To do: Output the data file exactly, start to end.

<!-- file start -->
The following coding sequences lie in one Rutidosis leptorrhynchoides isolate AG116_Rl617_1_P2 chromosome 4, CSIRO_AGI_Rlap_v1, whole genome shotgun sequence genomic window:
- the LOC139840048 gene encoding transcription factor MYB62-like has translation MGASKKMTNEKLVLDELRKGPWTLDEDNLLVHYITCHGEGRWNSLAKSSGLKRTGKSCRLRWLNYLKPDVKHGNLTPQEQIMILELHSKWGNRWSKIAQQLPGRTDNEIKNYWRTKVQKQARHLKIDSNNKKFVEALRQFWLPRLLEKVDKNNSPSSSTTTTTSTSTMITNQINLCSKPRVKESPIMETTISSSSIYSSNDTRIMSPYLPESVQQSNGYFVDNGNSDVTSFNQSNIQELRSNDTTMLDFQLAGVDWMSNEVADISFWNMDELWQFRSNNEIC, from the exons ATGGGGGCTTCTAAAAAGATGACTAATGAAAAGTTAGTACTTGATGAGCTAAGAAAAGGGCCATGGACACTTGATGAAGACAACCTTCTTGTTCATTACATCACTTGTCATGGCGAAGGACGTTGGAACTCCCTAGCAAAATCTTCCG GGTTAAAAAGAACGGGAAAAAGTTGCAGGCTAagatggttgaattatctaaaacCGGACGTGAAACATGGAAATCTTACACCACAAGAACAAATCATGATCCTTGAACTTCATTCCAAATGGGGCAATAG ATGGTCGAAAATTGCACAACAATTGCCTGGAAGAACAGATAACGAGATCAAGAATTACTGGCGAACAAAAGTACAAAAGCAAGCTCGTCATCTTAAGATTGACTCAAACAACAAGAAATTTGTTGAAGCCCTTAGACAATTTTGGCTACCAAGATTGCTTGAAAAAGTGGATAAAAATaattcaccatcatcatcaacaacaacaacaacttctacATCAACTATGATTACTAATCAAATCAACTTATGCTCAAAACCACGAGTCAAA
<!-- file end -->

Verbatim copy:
The following coding sequences lie in one Rutidosis leptorrhynchoides isolate AG116_Rl617_1_P2 chromosome 4, CSIRO_AGI_Rlap_v1, whole genome shotgun sequence genomic window:
- the LOC139840048 gene encoding transcription factor MYB62-like has translation MGASKKMTNEKLVLDELRKGPWTLDEDNLLVHYITCHGEGRWNSLAKSSGLKRTGKSCRLRWLNYLKPDVKHGNLTPQEQIMILELHSKWGNRWSKIAQQLPGRTDNEIKNYWRTKVQKQARHLKIDSNNKKFVEALRQFWLPRLLEKVDKNNSPSSSTTTTTSTSTMITNQINLCSKPRVKESPIMETTISSSSIYSSNDTRIMSPYLPESVQQSNGYFVDNGNSDVTSFNQSNIQELRSNDTTMLDFQLAGVDWMSNEVADISFWNMDELWQFRSNNEIC, from the exons ATGGGGGCTTCTAAAAAGATGACTAATGAAAAGTTAGTACTTGATGAGCTAAGAAAAGGGCCATGGACACTTGATGAAGACAACCTTCTTGTTCATTACATCACTTGTCATGGCGAAGGACGTTGGAACTCCCTAGCAAAATCTTCCG GGTTAAAAAGAACGGGAAAAAGTTGCAGGCTAagatggttgaattatctaaaacCGGACGTGAAACATGGAAATCTTACACCACAAGAACAAATCATGATCCTTGAACTTCATTCCAAATGGGGCAATAG ATGGTCGAAAATTGCACAACAATTGCCTGGAAGAACAGATAACGAGATCAAGAATTACTGGCGAACAAAAGTACAAAAGCAAGCTCGTCATCTTAAGATTGACTCAAACAACAAGAAATTTGTTGAAGCCCTTAGACAATTTTGGCTACCAAGATTGCTTGAAAAAGTGGATAAAAATaattcaccatcatcatcaacaacaacaacaacttctacATCAACTATGATTACTAATCAAATCAACTTATGCTCAAAACCACGAGTCAAA